Complementing my interviews, today’s Author Spotlight, the three hundredth, is of diplomatic mystery and non-fiction author William S. Shepard. If you would like to take part in an author spotlight, take a look at author-spotlights.
Now residents of Maryland’s Eastern Shore, the Shepards enjoy visits from their daughters and granddaughters, fine and moderate weather, ocean swims at Assateague, Chesapeake Bay crabs, and the company of Rajah and Rani, their two rescued cats.
Prize-winning mystery writer William S. Shepard is the creator of a new genre, the diplomatic mystery, whose plots are set in American Embassies overseas. That mirrors Shepard’s own career in the Foreign Service of the United States, during which he served in Singapore, Saigon, Budapest, Athens and Bordeaux, in addition to five Washington tours of duty.
His books explore this rich, insider background into the world of high stakes diplomacy and government. He evokes his last Foreign Service post, Consul General in Bordeaux, in Vintage Murder, the first of the series of four “diplomatic mysteries.” The second, Murder On The Danube, now also available on Kindle, mines his knowledge of Hungary and the 1956 Revolution. In Murder In Dordogne Robbie Cutler, his main character, is just married, but their honeymoon in the scenic southwest of France is interrupted by murders. The most recent of the series, The Saladin Affair, has Cutler transferred to work for the Secretary of State. Like the author, Cutler arranges trips on Air Force Two – now enlivened by serial Al Qaeda attempts to assassinate the Secretary of State.
And now from the author himself:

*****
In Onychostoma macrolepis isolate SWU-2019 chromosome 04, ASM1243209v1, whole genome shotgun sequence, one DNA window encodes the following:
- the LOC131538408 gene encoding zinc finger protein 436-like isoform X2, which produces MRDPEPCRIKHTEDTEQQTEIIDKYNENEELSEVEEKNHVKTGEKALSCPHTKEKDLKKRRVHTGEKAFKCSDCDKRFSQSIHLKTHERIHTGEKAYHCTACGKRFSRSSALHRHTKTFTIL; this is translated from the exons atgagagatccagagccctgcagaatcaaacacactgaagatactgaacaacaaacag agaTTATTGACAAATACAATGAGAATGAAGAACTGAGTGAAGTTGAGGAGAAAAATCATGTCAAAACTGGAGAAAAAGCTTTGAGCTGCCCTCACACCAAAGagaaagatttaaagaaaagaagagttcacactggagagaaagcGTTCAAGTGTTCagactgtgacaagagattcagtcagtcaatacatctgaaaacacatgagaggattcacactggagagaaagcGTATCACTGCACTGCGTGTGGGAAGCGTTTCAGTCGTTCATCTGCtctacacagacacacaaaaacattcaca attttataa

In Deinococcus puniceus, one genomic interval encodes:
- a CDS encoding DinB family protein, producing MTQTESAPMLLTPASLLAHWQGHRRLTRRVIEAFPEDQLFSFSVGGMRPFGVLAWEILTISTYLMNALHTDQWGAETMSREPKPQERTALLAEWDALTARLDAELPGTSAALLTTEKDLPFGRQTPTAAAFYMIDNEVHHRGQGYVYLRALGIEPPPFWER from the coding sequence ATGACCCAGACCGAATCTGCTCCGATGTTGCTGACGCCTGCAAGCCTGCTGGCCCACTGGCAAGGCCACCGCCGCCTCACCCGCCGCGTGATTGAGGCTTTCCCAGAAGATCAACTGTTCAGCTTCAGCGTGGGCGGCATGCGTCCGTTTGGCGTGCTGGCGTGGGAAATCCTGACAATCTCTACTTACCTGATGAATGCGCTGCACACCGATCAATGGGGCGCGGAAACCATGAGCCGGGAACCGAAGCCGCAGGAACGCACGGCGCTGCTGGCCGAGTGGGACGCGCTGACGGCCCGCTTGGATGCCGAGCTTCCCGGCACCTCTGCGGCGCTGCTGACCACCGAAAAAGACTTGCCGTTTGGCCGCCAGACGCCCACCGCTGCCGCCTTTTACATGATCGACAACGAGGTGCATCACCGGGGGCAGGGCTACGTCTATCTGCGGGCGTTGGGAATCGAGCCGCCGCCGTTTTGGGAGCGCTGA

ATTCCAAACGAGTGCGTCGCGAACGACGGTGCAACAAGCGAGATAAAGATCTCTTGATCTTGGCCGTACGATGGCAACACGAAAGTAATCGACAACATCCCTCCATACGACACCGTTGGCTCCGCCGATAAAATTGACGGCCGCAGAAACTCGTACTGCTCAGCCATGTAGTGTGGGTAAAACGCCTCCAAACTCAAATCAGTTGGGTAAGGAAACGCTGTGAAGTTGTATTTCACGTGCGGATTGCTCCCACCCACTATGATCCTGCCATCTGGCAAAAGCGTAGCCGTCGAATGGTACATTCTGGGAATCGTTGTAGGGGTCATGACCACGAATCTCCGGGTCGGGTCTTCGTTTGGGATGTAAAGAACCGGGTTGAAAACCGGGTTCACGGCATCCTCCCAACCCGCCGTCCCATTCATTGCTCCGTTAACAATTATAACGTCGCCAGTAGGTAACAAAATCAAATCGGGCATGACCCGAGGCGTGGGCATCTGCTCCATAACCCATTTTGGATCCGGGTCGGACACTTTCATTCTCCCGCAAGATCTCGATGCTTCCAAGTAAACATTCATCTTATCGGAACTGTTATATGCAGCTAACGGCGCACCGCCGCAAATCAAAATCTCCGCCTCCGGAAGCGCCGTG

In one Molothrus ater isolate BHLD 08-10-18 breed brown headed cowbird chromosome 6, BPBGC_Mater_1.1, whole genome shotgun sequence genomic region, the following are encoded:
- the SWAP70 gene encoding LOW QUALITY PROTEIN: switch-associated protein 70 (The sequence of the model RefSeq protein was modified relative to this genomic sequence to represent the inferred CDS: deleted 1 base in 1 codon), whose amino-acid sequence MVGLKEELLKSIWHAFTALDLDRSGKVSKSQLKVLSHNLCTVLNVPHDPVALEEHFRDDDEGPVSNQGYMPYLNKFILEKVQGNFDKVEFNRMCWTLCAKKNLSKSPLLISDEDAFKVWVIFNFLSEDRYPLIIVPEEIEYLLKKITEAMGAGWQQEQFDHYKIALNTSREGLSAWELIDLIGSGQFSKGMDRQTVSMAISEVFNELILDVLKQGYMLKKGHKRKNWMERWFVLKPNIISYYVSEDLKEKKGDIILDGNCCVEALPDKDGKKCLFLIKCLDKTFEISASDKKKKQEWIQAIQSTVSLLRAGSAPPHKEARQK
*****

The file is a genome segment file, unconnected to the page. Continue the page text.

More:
The Master Detective Trio – Combining History with Mysteries
Mysteries have always appealed to me, from the Sherlock Holmes stories that I devoured as a teenager to the Raymond Chandler and Agatha Christie books that expanded their audience through movie and television adaptations. As I began to consider writing my own mysteries, the thought naturally arose to study the genre itself. Where did mystery stories begin? Who invented them, and what was the audience?
First, “The Great Detectives: From Vidocq to Sam Spade,” traces the detective story from its origins. The reader learns enjoyably how the detective story began and developed. And there are some interesting byways – just where did the name Sherlock come from, anyway? And who did murder the Sternwood chauffeur in “The Big Sleep?” One Nobel Prize winner, William Faulkner, couldn’t figure it out when he was writing the screenplay. And so he asked the author, Raymond Chandler, who didn‘t know either!
Then, “Coffee Break Mysteries” is a collection of twenty short mysteries, for those days when the reader just doesn’t quite have enough time to begin that new novel! The settings are varied and interesting, beginning with “The Plot to Poison George Washington.” Just how would you have voted as a member of that court martial in New York City in 1776? The London of Charles Dickens, Salem, Massachusetts during the witchcraft hysteria, and a 1600 Pennsylvania Avenue ghost story are all found here.
In “More Coffee Break Mysteries: The Sherlock Holmes Edition,” there are twenty new short mysteries to solve. If you are a Sherlock Holmes fan, like me, you’ll be pleased to find five brand new adventures of Sherlock Holmes and Professor Moriarty, all of which were approved by the literary estate of Sir Arthur Conan Doyle. Enjoy some new sleuths we well. We’re sure you won’t give away the real identity of “Martha,” who solves crimes while writing an advice column for the local newspaper!
My Ebook “The Master Detective Trio” combines three Ebooks. You can of course buy them individually, but why bother when the trio combines all three for less than the usual cost of two? And through July, it is priced at a bargain 77 pence! You’ll find it at The Master Detective Trio eBook: William S. Shepard: Amazon.co.uk: Kindle Store and the Amazon.com: Kindle Store.
You can find more about William and his writing via… http://www.diplomaticmysteries.com.
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